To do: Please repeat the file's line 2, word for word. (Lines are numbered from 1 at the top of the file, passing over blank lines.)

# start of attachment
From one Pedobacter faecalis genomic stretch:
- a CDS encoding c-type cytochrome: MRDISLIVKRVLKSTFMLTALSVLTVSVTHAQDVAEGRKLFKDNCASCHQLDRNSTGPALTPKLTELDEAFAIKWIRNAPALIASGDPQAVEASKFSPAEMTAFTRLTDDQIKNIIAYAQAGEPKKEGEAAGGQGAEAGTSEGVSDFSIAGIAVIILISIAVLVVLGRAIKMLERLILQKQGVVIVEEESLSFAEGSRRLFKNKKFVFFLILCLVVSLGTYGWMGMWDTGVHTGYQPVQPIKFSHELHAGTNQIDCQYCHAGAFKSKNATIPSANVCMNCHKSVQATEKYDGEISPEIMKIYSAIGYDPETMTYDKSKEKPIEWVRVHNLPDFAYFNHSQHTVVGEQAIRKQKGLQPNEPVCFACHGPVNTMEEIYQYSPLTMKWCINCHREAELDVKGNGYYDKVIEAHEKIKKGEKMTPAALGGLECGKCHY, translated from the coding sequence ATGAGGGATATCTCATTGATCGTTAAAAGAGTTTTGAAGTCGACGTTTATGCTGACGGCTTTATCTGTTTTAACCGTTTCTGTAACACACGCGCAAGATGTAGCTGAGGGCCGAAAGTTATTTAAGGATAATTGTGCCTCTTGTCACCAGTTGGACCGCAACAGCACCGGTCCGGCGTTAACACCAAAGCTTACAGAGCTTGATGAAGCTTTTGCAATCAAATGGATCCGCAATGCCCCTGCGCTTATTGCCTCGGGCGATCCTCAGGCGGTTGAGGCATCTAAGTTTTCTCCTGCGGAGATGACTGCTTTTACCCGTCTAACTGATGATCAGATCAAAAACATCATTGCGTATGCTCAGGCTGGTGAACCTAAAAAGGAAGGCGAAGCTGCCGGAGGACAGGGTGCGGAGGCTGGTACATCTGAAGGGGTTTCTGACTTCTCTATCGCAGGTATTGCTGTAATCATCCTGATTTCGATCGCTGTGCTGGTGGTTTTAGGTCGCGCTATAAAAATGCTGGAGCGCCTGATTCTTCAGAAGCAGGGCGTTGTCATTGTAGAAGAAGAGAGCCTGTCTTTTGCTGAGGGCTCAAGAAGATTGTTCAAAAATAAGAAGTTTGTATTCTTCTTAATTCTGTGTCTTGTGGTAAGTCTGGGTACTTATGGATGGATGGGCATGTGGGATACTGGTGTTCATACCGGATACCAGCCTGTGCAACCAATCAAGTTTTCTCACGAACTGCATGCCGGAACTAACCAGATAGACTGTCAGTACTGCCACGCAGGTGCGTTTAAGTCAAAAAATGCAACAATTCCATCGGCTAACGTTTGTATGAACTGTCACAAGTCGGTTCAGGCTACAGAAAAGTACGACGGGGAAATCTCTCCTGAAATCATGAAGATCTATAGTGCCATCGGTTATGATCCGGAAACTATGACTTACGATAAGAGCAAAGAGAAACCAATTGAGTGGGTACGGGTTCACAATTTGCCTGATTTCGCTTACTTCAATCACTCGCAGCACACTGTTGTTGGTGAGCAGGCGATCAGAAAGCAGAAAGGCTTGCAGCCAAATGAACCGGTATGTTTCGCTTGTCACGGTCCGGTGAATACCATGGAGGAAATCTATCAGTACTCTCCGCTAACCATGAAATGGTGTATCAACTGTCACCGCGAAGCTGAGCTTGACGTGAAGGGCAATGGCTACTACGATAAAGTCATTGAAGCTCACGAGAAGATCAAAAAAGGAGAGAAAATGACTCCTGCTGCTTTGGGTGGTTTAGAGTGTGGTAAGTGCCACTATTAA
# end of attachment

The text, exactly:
- a CDS encoding c-type cytochrome: MRDISLIVKRVLKSTFMLTALSVLTVSVTHAQDVAEGRKLFKDNCASCHQLDRNSTGPALTPKLTELDEAFAIKWIRNAPALIASGDPQAVEASKFSPAEMTAFTRLTDDQIKNIIAYAQAGEPKKEGEAAGGQGAEAGTSEGVSDFSIAGIAVIILISIAVLVVLGRAIKMLERLILQKQGVVIVEEESLSFAEGSRRLFKNKKFVFFLILCLVVSLGTYGWMGMWDTGVHTGYQPVQPIKFSHELHAGTNQIDCQYCHAGAFKSKNATIPSANVCMNCHKSVQATEKYDGEISPEIMKIYSAIGYDPETMTYDKSKEKPIEWVRVHNLPDFAYFNHSQHTVVGEQAIRKQKGLQPNEPVCFACHGPVNTMEEIYQYSPLTMKWCINCHREAELDVKGNGYYDKVIEAHEKIKKGEKMTPAALGGLECGKCHY, translated from the coding sequence ATGAGGGATATCTCATTGATCGTTAAAAGAGTTTTGAAGTCGACGTTTATGCTGACGGCTTTATCTGTTTTAACCGTTTCTGTAACACACGCGCAAGATGTAGCTGAGGGCCGAAAGTTATTTAAGGATAATTGTGCCTCTTGTCACCAGTTGGACCGCAACAGCACCGGTCCGGCGTTAACACCAAAGCTTACAGAGCTTGATGAAGCTTTTGCAATCAAATGGATCCGCAATGCCCCTGCGCTTATTGCCTCGGGCGATCCTCAGGCGGTTGAGGCATCTAAGTTTTCTCCTGCGGAGATGACTGCTTTTACCCGTCTAACTGATGATCAGATCAAAAACATCATTGCGTATGCTCAGGCTGGTGAACCTAAAAAGGAAGGCGAAGCTGCCGGAGGACAGGGTGCGGAGGCTGGTACATCTGAAGGGGTTTCTGACTTCTCTATCGCAGGTATTGCTGTAATCATCCTGATTTCGATCGCTGTGCTGGTGGTTTTAGGTCGCGCTATAAAAATGCTGGAGCGCCTGATTCTTCAGAAGCAGGGCGTTGTCATTGTAGAAGAAGAGAGCCTGTCTTTTGCTGAGGGCTCAAGAAGATTGTTCAAAAATAAGAAGTTTGTATTCTTCTTAATTCTGTGTCTTGTGGTAAGTCTGGGTACTTATGGATGGATGGGCATGTGGGATACTGGTGTTCATACCGGATACCAGCCTGTGCAACCAATCAAGTTTTCTCACGAACTGCATGCCGGAACTAACCAGATAGACTGTCAGTACTGCCACGCAGGTGCGTTTAAGTCAAAAAATGCAACAATTCCATCGGCTAACGTTTGTATGAACTGTCACAAGTCGGTTCAGGCTACAGAAAAGTACGACGGGGAAATCTCTCCTGAAATCATGAAGATCTATAGTGCCATCGGTTATGATCCGGAAACTATGACTTACGATAAGAGCAAAGAGAAACCAATTGAGTGGGTACGGGTTCACAATTTGCCTGATTTCGCTTACTTCAATCACTCGCAGCACACTGTTGTTGGTGAGCAGGCGATCAGAAAGCAGAAAGGCTTGCAGCCAAATGAACCGGTATGTTTCGCTTGTCACGGTCCGGTGAATACCATGGAGGAAATCTATCAGTACTCTCCGCTAACCATGAAATGGTGTATCAACTGTCACCGCGAAGCTGAGCTTGACGTGAAGGGCAATGGCTACTACGATAAAGTCATTGAAGCTCACGAGAAGATCAAAAAAGGAGAGAAAATGACTCCTGCTGCTTTGGGTGGTTTAGAGTGTGGTAAGTGCCACTATTAA